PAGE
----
Sunday, January 4, 2009

Am I an islamophobe?

Some of my favourite people in the world are Muslim. In my early teens, as an aspiring cricketer, my greatest source of inspiration was the fiery power of Imran Khan. In those days, I did not begrudge Pakistan its victories over India, as long as my hero had done well. There were times I wished I were Muslim, in the hope that a shared faith might result in shared ability. Since then, I’ve sought and found both warmth and love amongst Muslims, some of whom I count amongst my dearest friends. And yet...

It was a rare day this autumn in New York. Bright sunshine and Bach accompanied me to Journal Square, where I boarded a train for what is still called ‘The World Trade Center’. I was distressed. The Jolie-Pitts were shooting for ‘A Mighty Heart’ in Pune, and I was too far away to honour whatever press invitations might’ve come my way (and you better believe there were some). More disturbingly, I had stayed up all of the previous night watching a documentary about the abduction and murder of Daniel Pearl, and some of the footage was so distressing that I couldn’t sleep. I’ve always taken pride in being a liberal pacifist, and yet, the collage of bearded faces creased with hate, the rising crescendo of “Allahu Akbar,” praise of the Lord demonised into a war chant, churned deep dark thoughts. In that bigoted moment, it was so easy to believe that every Muslim was a fire-breathing kafir slayer and so difficult to imagine any of them as loving fathers, doting husbands, dutiful sons or remotely human beings. I tossed and turned in my sleep, struggling with the images and my convictions to the contrary.

The train started moving, and away from the darkness, in the buzz and bustle of the world’s busiest city, the thoughts seemed to fade away. But soon there was to be a test – a test I was to fail. At the next station, a young Arab entered the car. He had a heavy satchel across his shoulder and a book with Arabic inscriptions in his hand. Pairs of hitherto drowsy eyes watched, some with curiosity, others with disdain, even loathing, and I with interest that changed imperceptibly into apprehension, fear and worse. Thoughts of the previous night came screaming back. Memories of 9/11, 7/7 and the the man’s religious fervour, all seemed to suggest to my fevered brain that the man might’ve anointed us all for mass martyrdom. I got up, admonishing little voices in my head that tried to remind me that I was committing the very sins I’d condemned, and got off the train at the very next stop.

“Better be guilty and safe than sorry and dead,” I told the voices but they grew louder still, driving me to shame and admiration. Shame, because I could not bear the thought of having betrayed my own beliefs and in many ways, the faith of my friends. And admiration for the millions of peaceful Muslims in the world, who repeatedly forgive the rest of the world for chaining them to the crimes of a deviant few, without compromising on their values as Muslims, and more significantly, as human beings. I owe that unknown Arab, and every such Muslim, an apology, as I do to Pakistani New Yorkers like Tariq, who’ve welcomed me into their hearts, blind to the momentary prejudice that had wrought havoc with my beliefs. Students and friends, apologies, for having forsaken, albeit for a moment, all that I’d preached. Steadfast faith in the divine essence of every faith can truly make angels, if not gods, of human beings, for it cultivates forgiveness. Like in the grieving Amish, who forgave the very man who killed their daughters, by including the killer and his family in their prayers. To hate is not human, but to forgive surely divine; and may whatever powers that be give us the courage to forgive and douse the fire of hate in an ocean of unconditional forgiveness. Christ said it, Gandhi repeated it; and for the sake of ourselves, let’s live it.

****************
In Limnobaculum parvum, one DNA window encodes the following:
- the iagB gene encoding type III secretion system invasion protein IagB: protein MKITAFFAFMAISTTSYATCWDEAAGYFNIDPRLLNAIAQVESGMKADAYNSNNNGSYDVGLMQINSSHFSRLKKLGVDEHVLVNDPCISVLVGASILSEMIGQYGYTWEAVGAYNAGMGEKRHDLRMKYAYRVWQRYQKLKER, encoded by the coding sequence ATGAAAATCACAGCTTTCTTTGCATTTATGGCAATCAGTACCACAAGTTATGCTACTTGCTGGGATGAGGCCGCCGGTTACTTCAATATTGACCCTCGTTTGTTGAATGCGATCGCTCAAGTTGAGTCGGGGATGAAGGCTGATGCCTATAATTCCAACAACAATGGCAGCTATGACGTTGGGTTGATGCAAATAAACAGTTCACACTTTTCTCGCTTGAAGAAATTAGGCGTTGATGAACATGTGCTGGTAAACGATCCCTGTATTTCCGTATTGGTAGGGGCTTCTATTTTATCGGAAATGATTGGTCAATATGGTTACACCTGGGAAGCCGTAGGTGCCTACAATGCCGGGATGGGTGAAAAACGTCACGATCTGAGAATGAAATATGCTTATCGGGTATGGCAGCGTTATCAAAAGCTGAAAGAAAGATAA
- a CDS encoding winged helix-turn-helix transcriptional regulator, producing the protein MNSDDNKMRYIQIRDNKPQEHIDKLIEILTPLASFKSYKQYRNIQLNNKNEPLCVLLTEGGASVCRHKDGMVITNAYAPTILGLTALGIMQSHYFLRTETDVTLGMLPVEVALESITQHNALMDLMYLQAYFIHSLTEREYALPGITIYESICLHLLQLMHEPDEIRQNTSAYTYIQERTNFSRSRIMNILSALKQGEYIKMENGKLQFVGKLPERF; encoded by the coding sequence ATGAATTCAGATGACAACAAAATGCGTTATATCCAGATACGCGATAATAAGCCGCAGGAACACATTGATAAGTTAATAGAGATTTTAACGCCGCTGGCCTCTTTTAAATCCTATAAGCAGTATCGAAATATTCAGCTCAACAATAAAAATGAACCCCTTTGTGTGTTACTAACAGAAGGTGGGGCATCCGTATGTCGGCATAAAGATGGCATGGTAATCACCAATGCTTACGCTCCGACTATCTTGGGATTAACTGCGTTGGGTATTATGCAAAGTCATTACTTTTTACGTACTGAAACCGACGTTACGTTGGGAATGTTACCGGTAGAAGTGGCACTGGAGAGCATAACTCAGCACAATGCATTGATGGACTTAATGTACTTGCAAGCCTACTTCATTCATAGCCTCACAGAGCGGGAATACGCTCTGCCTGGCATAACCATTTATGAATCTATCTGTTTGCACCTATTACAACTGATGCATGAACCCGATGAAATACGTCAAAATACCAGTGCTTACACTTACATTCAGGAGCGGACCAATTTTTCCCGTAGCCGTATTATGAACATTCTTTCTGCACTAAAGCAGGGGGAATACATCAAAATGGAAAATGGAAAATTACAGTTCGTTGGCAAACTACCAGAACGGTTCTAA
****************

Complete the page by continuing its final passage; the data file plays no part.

Epilogue: I was brought up to believe that terrorists aim to terrorise, but over the last few months I’ve grown to realise that the current brand of terrorism in our country only aims to polarise. I wrote the above column two years ago, believing that the world could only get better… But it has been a protracted illness. Our hate and fear has only grown. As for my own, I confess, they return every time I see a person I’m glad I didn’t know being carried like a sack on the streets, his/her innards disembowelled by a faceless bomb, in the name of an orphaned and disowned (by the very people the bomb claims to represent) faith.

But amidst the din of bombs and bullets, political rhetoric from both sides of the border, saffron bigotry and Antulayan antics,even if for some moments, an act of violence forces me to react like a Hindu because it pigeonholes and reduces me to being only that – a Hindu, I always try and remind my self that my religion is only about my relationship with God, not my relationship with man, be he Hindu, Muslim or Jewish. And I remind myself that my destiny, just like yours, is intertwined, across communities and borders, for cleaved halves we may be, but we are one whole, waiting to unite through all that divides us. And this isn’t misty eyed sentimentality speaking… just look back on the last few centuries and you’ll know…


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